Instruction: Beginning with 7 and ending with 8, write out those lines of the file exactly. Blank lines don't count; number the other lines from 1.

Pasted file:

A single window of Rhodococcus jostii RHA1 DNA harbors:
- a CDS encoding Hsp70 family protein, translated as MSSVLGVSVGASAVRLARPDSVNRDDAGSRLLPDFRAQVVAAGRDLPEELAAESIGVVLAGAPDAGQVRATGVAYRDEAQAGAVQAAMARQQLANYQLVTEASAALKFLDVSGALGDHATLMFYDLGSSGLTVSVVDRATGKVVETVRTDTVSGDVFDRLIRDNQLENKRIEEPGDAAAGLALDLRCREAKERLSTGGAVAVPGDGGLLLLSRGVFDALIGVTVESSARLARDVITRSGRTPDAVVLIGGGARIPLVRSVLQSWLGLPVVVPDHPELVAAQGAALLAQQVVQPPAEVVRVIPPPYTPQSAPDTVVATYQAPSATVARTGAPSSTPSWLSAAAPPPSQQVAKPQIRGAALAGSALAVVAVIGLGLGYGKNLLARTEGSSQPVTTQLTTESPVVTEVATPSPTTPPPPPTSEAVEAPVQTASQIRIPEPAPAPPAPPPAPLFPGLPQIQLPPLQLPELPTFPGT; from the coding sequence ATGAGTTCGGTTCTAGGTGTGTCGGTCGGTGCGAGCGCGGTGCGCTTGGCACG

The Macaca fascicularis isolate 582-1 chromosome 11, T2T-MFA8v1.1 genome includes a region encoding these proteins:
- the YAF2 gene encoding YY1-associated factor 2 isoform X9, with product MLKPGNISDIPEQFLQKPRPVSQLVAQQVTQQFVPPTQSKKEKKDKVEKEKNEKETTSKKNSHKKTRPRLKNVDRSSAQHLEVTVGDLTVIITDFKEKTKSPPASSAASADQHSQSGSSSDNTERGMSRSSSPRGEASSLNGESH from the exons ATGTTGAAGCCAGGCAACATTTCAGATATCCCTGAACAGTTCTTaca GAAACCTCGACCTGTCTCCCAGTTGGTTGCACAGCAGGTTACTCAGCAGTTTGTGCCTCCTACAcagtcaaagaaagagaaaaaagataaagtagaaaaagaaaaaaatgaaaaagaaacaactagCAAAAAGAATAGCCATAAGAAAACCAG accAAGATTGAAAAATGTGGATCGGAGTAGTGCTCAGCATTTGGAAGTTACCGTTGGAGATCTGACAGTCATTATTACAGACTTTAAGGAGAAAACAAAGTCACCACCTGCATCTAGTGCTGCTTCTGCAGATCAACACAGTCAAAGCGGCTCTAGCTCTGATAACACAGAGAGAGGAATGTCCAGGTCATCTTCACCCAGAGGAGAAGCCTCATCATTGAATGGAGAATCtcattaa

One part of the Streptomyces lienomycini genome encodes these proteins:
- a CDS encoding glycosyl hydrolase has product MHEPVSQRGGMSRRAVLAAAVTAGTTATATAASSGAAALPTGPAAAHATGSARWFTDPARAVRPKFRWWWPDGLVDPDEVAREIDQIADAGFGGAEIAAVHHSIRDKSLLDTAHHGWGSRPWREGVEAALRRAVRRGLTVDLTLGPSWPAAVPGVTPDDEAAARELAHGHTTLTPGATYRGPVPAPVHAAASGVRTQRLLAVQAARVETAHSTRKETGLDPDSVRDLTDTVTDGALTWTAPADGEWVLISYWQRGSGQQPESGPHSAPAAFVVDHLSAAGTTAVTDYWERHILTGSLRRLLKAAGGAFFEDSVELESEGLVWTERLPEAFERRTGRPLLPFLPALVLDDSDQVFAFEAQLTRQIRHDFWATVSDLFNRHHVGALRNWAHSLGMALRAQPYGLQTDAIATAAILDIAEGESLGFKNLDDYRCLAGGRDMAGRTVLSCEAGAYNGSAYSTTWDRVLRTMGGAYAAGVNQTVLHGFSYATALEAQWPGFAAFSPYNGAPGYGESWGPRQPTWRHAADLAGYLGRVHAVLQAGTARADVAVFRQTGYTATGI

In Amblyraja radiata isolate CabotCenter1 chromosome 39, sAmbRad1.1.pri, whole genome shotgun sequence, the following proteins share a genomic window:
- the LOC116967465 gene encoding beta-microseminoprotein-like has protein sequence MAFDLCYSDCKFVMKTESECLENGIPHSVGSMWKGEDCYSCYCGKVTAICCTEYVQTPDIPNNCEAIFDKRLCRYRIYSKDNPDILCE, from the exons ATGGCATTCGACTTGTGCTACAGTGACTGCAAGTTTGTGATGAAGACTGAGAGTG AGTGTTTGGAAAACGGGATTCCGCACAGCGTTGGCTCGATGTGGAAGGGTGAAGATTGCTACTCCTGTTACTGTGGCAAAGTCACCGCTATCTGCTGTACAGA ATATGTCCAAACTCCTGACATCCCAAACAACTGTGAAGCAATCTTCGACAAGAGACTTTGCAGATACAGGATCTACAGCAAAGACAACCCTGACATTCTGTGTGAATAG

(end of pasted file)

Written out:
In Amblyraja radiata isolate CabotCenter1 chromosome 39, sAmbRad1.1.pri, whole genome shotgun sequence, the following proteins share a genomic window:
- the LOC116967465 gene encoding beta-microseminoprotein-like has protein sequence MAFDLCYSDCKFVMKTESECLENGIPHSVGSMWKGEDCYSCYCGKVTAICCTEYVQTPDIPNNCEAIFDKRLCRYRIYSKDNPDILCE, from the exons ATGGCATTCGACTTGTGCTACAGTGACTGCAAGTTTGTGATGAAGACTGAGAGTG AGTGTTTGGAAAACGGGATTCCGCACAGCGTTGGCTCGATGTGGAAGGGTGAAGATTGCTACTCCTGTTACTGTGGCAAAGTCACCGCTATCTGCTGTACAGA ATATGTCCAAACTCCTGACATCCCAAACAACTGTGAAGCAATCTTCGACAAGAGACTTTGCAGATACAGGATCTACAGCAAAGACAACCCTGACATTCTGTGTGAATAG